Folder contains 3 b&w photographs of the John Grinnell Residence of Vancouver, B.C. The residence was the 1964 Massey award.The architecture firm responsible for the project was Thompson, Berwick, Pratt & Partners, Architects, Engineers, Planners.
Aerial views of the St. Lawrence neighbourhood, a group of townhouses clustered around interior loop roads buffered from adjacent traffic arteries by higher density apartments containing street level retail arcades and with a linear promenade park strip along its entire length. The images were reproduced in an article on the St. Lawrence neighbourhood in the June 1981 issue of Canadian Architect magazine.
A winner of the Canadian Architect award of excellence in 1983, the Choklit Park Townhouse project comprises four townhouses on a 15 by 33m site. This site, which has a 15m vertical drop, overlooks downtown, False Creek and the North Shore mountains. Folder also contains 1 colour photograph taken of the Choklit Park Townhouses in October 1985.
Typed note on verso: NATIONAL DESIGN AWARD 1969 This condominium housing - a pioneer of it's kind in BC, through the simple use of local materials and good siting achieves a very natural architectural character. The retention of treed areas, the consideration of grading for access, and siting for views, indicate the high degree of attention given to living considerations. The suites are well planned. The vertical stacking of the suites was necessitated by requirements in the early BC strata titles act concerning individual ownership which have since been changed. Good housing provided at a reasonable cost.
Photographs of the exterior of a planned community in Toronto, with both high rise and townhouse structures. Views of the highrise block under construction. One interior view of a living room and dining room inside one of the two-storey townhouses.
The house Cormier built for himself (1930-31) in the Golden Square Mile, an elegant Montréal neighbourhood. Cormier experimented with a variety of styles in the house: Art deco on the facade, monumental on one side and more modernist in the back. Cormier created most of the furniture, with remaining pieces acquired at the 1925 Exposition Internationale des Arts Décoratifs et Industriels Modernes in Paris
Exterior views of Victorian row houses originally built in the 1880s, altered in 1981. The house was first owned by Alfred Hoskin, a barrister, and is referred to in the Canadian Architect magazine issue for October 1985 as "Hoskin House".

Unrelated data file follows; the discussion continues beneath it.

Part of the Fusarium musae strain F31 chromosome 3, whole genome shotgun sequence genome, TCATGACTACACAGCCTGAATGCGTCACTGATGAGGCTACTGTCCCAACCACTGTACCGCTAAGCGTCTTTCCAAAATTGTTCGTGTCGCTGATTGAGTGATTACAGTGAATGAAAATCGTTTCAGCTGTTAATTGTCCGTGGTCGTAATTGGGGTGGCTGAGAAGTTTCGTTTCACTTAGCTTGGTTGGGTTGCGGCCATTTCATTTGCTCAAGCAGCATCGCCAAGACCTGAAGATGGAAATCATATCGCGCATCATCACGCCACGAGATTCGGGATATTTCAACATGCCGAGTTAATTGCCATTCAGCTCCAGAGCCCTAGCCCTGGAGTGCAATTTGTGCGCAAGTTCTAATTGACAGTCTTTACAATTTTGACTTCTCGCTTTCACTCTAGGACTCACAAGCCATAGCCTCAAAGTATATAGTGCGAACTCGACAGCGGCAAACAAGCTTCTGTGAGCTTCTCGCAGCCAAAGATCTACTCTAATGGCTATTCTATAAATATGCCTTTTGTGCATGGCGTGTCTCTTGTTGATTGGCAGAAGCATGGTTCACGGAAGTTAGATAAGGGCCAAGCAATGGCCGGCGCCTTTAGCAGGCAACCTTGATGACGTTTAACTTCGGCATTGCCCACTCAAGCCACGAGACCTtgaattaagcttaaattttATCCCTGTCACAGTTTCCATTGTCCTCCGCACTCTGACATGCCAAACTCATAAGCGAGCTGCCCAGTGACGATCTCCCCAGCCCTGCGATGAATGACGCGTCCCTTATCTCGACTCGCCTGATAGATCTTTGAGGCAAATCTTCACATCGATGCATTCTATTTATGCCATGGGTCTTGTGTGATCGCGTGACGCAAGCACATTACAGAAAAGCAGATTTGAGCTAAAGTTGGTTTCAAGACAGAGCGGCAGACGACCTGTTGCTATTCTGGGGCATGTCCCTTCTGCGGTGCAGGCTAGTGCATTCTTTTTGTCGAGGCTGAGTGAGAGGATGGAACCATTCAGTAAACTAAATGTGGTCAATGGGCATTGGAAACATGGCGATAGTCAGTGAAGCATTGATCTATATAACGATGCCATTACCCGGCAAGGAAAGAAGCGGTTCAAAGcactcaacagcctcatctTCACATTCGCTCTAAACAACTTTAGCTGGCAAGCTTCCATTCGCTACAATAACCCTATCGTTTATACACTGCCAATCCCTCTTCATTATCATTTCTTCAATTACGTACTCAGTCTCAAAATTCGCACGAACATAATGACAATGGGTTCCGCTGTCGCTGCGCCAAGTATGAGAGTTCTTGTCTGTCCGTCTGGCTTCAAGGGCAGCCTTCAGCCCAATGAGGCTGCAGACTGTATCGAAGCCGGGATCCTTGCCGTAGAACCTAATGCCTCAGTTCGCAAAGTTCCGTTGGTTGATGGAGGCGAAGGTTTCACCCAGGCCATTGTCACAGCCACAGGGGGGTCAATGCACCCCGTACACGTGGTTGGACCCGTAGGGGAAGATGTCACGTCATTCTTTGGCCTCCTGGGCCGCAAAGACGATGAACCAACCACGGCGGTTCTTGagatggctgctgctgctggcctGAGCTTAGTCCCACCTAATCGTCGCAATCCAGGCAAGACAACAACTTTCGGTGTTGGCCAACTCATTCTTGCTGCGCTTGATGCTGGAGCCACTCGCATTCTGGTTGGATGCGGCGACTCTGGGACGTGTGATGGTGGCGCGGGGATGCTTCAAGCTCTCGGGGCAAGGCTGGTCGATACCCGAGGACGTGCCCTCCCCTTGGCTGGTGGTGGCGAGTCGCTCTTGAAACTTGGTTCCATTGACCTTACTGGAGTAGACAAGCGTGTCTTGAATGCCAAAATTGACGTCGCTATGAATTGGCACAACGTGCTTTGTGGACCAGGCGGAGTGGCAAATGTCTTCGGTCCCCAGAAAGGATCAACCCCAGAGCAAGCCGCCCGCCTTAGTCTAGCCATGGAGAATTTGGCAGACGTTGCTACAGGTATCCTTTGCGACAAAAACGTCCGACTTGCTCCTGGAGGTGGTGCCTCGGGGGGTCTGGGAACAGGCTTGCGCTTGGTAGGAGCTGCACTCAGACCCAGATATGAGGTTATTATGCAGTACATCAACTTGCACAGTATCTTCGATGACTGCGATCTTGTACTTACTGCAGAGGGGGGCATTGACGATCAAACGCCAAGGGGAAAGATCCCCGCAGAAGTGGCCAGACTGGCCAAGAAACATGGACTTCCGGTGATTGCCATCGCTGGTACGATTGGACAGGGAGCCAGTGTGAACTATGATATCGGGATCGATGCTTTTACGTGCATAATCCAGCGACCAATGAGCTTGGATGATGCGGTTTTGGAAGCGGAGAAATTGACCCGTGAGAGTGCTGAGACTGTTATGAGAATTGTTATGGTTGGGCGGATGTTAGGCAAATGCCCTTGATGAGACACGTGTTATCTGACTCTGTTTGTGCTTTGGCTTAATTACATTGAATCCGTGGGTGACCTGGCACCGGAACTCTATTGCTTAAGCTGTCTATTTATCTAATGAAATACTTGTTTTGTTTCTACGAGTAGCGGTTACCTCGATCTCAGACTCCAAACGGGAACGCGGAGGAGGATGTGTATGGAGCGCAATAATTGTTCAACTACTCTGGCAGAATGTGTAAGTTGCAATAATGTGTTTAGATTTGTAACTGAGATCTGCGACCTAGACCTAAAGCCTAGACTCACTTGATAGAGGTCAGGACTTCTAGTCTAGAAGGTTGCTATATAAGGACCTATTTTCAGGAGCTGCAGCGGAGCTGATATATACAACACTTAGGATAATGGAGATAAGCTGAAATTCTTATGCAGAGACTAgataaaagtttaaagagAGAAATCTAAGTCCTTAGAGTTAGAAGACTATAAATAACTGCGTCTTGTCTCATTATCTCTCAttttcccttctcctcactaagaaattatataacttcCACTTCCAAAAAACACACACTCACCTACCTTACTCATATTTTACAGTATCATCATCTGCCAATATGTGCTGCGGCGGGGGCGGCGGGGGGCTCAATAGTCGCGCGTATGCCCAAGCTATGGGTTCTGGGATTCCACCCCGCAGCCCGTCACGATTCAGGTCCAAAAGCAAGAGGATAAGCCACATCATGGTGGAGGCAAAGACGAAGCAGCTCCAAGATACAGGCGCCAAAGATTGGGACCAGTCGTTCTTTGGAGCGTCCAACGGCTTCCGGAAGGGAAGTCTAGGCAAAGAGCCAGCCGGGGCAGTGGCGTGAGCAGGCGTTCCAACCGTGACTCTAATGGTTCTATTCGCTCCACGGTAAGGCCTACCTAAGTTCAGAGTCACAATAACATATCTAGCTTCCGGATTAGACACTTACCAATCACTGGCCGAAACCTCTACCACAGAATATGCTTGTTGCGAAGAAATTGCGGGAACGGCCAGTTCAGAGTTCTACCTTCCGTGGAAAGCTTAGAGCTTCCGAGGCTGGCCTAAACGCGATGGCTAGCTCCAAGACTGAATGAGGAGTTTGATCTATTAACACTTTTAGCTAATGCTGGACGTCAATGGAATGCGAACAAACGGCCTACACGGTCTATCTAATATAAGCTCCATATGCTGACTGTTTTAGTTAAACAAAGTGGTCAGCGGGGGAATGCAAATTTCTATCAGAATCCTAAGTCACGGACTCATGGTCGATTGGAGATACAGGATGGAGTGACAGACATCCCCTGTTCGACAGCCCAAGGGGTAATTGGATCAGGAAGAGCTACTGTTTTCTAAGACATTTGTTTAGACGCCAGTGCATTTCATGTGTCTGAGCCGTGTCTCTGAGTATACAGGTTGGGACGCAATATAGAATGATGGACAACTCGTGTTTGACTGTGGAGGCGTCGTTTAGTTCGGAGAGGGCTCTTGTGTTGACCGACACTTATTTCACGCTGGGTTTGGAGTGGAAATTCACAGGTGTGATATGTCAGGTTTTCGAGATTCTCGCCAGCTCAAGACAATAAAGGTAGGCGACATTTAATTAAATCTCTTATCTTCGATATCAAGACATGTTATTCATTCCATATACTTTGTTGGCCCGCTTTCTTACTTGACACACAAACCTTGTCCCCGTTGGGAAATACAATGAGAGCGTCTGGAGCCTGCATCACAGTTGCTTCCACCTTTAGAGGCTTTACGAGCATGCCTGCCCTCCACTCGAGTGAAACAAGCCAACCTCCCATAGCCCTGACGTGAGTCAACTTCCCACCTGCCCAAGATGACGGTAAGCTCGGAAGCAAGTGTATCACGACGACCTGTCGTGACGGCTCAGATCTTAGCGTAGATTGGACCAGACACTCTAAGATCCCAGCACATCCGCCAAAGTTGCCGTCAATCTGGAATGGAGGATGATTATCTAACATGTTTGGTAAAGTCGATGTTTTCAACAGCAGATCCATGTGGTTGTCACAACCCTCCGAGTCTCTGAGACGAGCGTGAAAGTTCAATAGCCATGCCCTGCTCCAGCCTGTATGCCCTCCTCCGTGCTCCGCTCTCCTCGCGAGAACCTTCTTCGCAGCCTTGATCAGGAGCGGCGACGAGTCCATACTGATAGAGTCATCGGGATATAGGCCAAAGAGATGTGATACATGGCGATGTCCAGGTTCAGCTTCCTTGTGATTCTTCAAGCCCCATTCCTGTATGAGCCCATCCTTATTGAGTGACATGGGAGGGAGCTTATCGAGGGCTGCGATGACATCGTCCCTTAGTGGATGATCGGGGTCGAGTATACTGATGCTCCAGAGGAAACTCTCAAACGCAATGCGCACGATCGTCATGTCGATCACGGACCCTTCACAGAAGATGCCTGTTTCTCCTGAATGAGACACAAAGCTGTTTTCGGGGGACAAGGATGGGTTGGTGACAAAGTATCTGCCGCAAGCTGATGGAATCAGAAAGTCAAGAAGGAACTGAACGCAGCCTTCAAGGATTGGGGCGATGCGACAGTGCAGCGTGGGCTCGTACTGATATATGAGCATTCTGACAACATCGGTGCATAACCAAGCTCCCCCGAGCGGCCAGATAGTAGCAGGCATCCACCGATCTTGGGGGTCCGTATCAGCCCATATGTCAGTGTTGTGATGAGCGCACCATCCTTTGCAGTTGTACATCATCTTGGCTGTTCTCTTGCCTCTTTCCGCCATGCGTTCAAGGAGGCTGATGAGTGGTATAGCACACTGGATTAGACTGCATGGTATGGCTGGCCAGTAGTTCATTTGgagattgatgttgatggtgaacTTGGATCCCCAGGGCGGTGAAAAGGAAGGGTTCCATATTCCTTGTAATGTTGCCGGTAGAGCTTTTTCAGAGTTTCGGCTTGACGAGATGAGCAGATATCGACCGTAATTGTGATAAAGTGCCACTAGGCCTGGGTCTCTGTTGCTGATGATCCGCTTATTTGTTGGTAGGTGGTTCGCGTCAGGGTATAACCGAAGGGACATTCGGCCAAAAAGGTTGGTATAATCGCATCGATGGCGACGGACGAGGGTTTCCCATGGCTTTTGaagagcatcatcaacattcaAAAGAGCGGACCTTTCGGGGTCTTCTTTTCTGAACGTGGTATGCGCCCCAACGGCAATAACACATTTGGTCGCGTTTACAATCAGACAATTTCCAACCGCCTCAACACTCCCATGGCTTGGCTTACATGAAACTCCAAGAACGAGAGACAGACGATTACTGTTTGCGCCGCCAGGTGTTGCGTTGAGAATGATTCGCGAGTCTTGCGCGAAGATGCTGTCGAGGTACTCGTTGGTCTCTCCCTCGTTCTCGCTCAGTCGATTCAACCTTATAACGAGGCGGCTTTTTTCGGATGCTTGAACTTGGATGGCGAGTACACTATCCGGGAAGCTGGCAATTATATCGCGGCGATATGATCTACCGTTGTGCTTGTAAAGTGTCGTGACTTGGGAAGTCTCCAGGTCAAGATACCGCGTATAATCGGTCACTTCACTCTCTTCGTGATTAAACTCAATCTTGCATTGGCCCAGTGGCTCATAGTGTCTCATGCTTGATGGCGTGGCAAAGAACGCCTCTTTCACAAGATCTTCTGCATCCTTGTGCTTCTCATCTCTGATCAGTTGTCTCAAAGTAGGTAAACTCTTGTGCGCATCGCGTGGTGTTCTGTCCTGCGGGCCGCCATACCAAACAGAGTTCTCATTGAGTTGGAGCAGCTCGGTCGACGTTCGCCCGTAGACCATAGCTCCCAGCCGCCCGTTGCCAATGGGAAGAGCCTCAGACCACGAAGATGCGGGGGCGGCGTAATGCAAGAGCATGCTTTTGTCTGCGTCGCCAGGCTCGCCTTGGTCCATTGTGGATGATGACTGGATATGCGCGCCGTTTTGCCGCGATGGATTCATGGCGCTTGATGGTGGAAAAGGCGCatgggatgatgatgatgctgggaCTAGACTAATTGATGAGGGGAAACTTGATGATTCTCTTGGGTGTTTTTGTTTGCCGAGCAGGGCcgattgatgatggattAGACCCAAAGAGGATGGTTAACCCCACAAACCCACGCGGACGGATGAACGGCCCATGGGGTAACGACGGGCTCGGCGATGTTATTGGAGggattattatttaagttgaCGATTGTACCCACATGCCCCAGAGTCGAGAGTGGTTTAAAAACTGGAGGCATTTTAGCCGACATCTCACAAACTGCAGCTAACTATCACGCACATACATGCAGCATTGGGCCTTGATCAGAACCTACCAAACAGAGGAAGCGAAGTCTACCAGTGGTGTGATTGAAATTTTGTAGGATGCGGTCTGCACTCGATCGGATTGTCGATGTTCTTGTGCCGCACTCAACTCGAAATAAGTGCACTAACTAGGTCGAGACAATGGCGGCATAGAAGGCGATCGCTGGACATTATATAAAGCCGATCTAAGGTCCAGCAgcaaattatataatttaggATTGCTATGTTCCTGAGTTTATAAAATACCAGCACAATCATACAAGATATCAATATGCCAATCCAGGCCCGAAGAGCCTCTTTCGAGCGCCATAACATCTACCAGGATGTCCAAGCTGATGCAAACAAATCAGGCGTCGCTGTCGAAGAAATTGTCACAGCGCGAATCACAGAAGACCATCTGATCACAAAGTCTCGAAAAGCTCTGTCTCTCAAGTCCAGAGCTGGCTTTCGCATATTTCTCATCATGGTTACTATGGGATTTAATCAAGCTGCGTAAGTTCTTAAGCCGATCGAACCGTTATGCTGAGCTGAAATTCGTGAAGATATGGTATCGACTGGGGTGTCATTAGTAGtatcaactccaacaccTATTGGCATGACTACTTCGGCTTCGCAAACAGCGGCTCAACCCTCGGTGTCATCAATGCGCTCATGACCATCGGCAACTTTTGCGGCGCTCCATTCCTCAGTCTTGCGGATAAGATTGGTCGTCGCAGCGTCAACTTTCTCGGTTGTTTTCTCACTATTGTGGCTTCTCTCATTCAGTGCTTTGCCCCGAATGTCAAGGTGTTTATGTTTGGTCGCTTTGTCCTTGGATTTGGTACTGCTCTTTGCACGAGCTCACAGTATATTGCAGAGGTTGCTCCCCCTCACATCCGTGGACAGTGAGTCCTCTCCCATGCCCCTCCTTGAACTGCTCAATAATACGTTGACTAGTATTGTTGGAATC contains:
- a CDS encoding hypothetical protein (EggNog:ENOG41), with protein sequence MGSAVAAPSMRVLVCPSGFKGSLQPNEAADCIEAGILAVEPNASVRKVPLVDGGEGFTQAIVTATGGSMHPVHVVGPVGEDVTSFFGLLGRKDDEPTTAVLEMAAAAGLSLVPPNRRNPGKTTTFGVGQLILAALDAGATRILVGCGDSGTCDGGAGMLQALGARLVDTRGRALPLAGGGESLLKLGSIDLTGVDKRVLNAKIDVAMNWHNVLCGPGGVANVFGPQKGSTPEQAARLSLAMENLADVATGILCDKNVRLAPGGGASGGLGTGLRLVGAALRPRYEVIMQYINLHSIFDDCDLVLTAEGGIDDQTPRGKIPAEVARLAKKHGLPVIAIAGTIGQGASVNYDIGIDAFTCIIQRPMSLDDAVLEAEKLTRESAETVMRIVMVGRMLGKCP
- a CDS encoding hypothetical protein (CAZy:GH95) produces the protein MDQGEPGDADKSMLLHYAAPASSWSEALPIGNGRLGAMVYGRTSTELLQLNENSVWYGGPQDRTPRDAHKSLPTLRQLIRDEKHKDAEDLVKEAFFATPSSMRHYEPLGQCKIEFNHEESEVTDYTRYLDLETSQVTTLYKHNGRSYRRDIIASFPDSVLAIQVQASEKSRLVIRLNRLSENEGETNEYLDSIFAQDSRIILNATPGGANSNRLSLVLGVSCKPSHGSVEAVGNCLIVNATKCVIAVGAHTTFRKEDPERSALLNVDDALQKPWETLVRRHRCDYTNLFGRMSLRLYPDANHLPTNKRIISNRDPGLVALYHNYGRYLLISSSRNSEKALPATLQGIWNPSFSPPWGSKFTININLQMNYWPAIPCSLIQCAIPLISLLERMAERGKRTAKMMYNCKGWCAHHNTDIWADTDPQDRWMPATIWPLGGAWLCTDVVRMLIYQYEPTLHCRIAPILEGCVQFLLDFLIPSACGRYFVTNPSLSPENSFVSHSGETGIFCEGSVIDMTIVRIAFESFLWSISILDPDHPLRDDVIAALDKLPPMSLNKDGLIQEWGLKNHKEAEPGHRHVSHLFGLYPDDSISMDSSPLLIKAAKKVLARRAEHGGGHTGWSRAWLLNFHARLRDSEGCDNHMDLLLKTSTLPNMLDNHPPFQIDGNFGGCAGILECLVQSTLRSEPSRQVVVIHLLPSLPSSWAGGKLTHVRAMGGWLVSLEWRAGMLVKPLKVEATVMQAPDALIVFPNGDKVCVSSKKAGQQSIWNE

Interior and exterior views of a townhouse complex. Exteriors of the two and three storey buildings are pictured, as well as interiors. The housing plan was devised by Roy P. Rogers Enterprises Ltd. and based on the success of Chatham Village in Pittsburgh, USA, a planned community established in 1932 as a "social and economic demonstration." In Southill Village, the first unit type was two storey with a split-level entrance, the second was similar but the entrances are emphasized through two floors as a contrast. The third unit type had a flat roof and the last type was a split-level building which appears to be a one-storey building from the street.
Exterior view of single-storey row houses, in winter. A sticker on the back of the photograph reads: "Honorable Mention/ Heritage Village/ Highway #7/ Unionville, Ontario/ Napev Construction Ltd.,/ Sievenpiper, Architects". Residential complex for senior citizens, part of the larger Unionville Home Society campus. See http://www.uhs.on.ca/
Canadian Housing Design Council Award for Residential Design 1971. Extract from jury report: "Subtle and beautifully proportioned forms and openings frame the views and the sense of exhilaration is heighened by cantilevered spaces and decks". Owners: Mr & Mrs David Catton.
Folder contains 7 b&w photographs of the Lloyd Residence, Vancouver, B.C. The tightly planned house of 1,120 square feet was designed for private outdoor living on a standard city lot. Large individual rooms were made possible by placing hall-ways with a small central passage core. A large wooden deck opens off the living room overlooking the main front garden and reflecting pool. Architecture firm responsible for the project was Erikson/Massey Architects of Vancouver, B.C. Each of the photographs contains a caption with information about the residence.
Folder contains 1 b&w photograph of the National design award 1964 winner from the Canadian Housing Design Council. Caption on verso: "A splendid plan which takes advantage of a fine site. Circulation within the house is very good and the outside areas are practically and attractively handled." The architects were Hartley Barnes & Arajs of Kelowna, B.C. The builder as M. Ulansky of Kelowna, B.C.